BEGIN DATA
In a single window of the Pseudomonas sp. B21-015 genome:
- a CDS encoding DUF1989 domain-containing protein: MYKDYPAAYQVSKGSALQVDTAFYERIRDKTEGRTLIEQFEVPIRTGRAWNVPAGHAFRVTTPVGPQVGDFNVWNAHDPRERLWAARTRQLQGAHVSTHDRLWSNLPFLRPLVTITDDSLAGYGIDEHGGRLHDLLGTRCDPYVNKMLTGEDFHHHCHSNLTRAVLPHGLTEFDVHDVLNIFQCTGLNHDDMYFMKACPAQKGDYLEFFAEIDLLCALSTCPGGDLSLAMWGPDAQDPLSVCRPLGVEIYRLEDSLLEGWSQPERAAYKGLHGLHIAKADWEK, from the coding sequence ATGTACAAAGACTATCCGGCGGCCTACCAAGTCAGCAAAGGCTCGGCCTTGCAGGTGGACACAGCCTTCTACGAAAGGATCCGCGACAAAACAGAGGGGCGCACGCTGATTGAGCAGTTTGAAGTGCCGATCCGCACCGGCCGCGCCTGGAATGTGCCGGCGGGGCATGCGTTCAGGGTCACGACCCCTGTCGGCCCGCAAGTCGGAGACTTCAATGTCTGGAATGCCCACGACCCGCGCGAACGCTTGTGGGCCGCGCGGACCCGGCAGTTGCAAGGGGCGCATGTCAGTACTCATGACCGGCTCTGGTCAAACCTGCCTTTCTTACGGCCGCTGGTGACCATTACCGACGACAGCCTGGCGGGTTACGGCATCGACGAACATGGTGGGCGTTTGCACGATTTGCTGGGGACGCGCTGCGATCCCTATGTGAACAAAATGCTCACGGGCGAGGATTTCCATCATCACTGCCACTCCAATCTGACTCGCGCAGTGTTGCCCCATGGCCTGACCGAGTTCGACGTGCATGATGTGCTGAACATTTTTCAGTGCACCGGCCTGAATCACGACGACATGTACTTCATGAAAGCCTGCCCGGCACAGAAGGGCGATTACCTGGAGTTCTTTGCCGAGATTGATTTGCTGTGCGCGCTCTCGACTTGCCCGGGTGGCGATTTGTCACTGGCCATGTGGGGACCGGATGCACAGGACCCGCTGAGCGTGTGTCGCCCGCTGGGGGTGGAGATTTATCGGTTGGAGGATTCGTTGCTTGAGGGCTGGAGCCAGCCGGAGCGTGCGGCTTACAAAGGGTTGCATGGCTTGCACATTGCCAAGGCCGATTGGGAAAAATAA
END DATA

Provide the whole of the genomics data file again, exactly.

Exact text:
In a single window of the Pseudomonas sp. B21-015 genome:
- a CDS encoding DUF1989 domain-containing protein: MYKDYPAAYQVSKGSALQVDTAFYERIRDKTEGRTLIEQFEVPIRTGRAWNVPAGHAFRVTTPVGPQVGDFNVWNAHDPRERLWAARTRQLQGAHVSTHDRLWSNLPFLRPLVTITDDSLAGYGIDEHGGRLHDLLGTRCDPYVNKMLTGEDFHHHCHSNLTRAVLPHGLTEFDVHDVLNIFQCTGLNHDDMYFMKACPAQKGDYLEFFAEIDLLCALSTCPGGDLSLAMWGPDAQDPLSVCRPLGVEIYRLEDSLLEGWSQPERAAYKGLHGLHIAKADWEK, from the coding sequence ATGTACAAAGACTATCCGGCGGCCTACCAAGTCAGCAAAGGCTCGGCCTTGCAGGTGGACACAGCCTTCTACGAAAGGATCCGCGACAAAACAGAGGGGCGCACGCTGATTGAGCAGTTTGAAGTGCCGATCCGCACCGGCCGCGCCTGGAATGTGCCGGCGGGGCATGCGTTCAGGGTCACGACCCCTGTCGGCCCGCAAGTCGGAGACTTCAATGTCTGGAATGCCCACGACCCGCGCGAACGCTTGTGGGCCGCGCGGACCCGGCAGTTGCAAGGGGCGCATGTCAGTACTCATGACCGGCTCTGGTCAAACCTGCCTTTCTTACGGCCGCTGGTGACCATTACCGACGACAGCCTGGCGGGTTACGGCATCGACGAACATGGTGGGCGTTTGCACGATTTGCTGGGGACGCGCTGCGATCCCTATGTGAACAAAATGCTCACGGGCGAGGATTTCCATCATCACTGCCACTCCAATCTGACTCGCGCAGTGTTGCCCCATGGCCTGACCGAGTTCGACGTGCATGATGTGCTGAACATTTTTCAGTGCACCGGCCTGAATCACGACGACATGTACTTCATGAAAGCCTGCCCGGCACAGAAGGGCGATTACCTGGAGTTCTTTGCCGAGATTGATTTGCTGTGCGCGCTCTCGACTTGCCCGGGTGGCGATTTGTCACTGGCCATGTGGGGACCGGATGCACAGGACCCGCTGAGCGTGTGTCGCCCGCTGGGGGTGGAGATTTATCGGTTGGAGGATTCGTTGCTTGAGGGCTGGAGCCAGCCGGAGCGTGCGGCTTACAAAGGGTTGCATGGCTTGCACATTGCCAAGGCCGATTGGGAAAAATAA